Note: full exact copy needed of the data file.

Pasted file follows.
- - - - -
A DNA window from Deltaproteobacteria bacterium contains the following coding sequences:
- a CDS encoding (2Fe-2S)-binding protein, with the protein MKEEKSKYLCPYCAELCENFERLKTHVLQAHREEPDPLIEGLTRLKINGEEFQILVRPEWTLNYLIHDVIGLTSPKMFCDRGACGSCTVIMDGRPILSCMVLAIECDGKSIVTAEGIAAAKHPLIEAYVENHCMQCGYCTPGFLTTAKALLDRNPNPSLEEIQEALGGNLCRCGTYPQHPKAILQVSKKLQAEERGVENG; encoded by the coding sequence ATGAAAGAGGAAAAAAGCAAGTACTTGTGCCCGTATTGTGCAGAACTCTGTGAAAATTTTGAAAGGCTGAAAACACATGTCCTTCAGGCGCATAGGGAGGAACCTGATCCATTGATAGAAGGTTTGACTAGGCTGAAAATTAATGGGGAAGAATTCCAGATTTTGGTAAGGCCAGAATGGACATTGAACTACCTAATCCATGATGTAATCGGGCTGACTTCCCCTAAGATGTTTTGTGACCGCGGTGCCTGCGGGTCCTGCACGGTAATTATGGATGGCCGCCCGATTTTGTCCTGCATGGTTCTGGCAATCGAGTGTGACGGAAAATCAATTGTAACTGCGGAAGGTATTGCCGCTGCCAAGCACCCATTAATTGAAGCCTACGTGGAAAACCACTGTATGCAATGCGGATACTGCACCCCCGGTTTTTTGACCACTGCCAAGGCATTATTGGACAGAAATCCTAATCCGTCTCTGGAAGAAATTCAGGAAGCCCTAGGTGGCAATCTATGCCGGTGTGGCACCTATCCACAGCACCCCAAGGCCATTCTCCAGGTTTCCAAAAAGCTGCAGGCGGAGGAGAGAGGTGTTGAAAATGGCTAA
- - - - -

A DNA window from Deltaproteobacteria bacterium contains the following coding sequences:
- a CDS encoding (2Fe-2S)-binding protein, with the protein MKEEKSKYLCPYCAELCENFERLKTHVLQAHREEPDPLIEGLTRLKINGEEFQILVRPEWTLNYLIHDVIGLTSPKMFCDRGACGSCTVIMDGRPILSCMVLAIECDGKSIVTAEGIAAAKHPLIEAYVENHCMQCGYCTPGFLTTAKALLDRNPNPSLEEIQEALGGNLCRCGTYPQHPKAILQVSKKLQAEERGVENG; encoded by the coding sequence ATGAAAGAGGAAAAAAGCAAGTACTTGTGCCCGTATTGTGCAGAACTCTGTGAAAATTTTGAAAGGCTGAAAACACATGTCCTTCAGGCGCATAGGGAGGAACCTGATCCATTGATAGAAGGTTTGACTAGGCTGAAAATTAATGGGGAAGAATTCCAGATTTTGGTAAGGCCAGAATGGACATTGAACTACCTAATCCATGATGTAATCGGGCTGACTTCCCCTAAGATGTTTTGTGACCGCGGTGCCTGCGGGTCCTGCACGGTAATTATGGATGGCCGCCCGATTTTGTCCTGCATGGTTCTGGCAATCGAGTGTGACGGAAAATCAATTGTAACTGCGGAAGGTATTGCCGCTGCCAAGCACCCATTAATTGAAGCCTACGTGGAAAACCACTGTATGCAATGCGGATACTGCACCCCCGGTTTTTTGACCACTGCCAAGGCATTATTGGACAGAAATCCTAATCCGTCTCTGGAAGAAATTCAGGAAGCCCTAGGTGGCAATCTATGCCGGTGTGGCACCTATCCACAGCACCCCAAGGCCATTCTCCAGGTTTCCAAAAAGCTGCAGGCGGAGGAGAGAGGTGTTGAAAATGGCTAA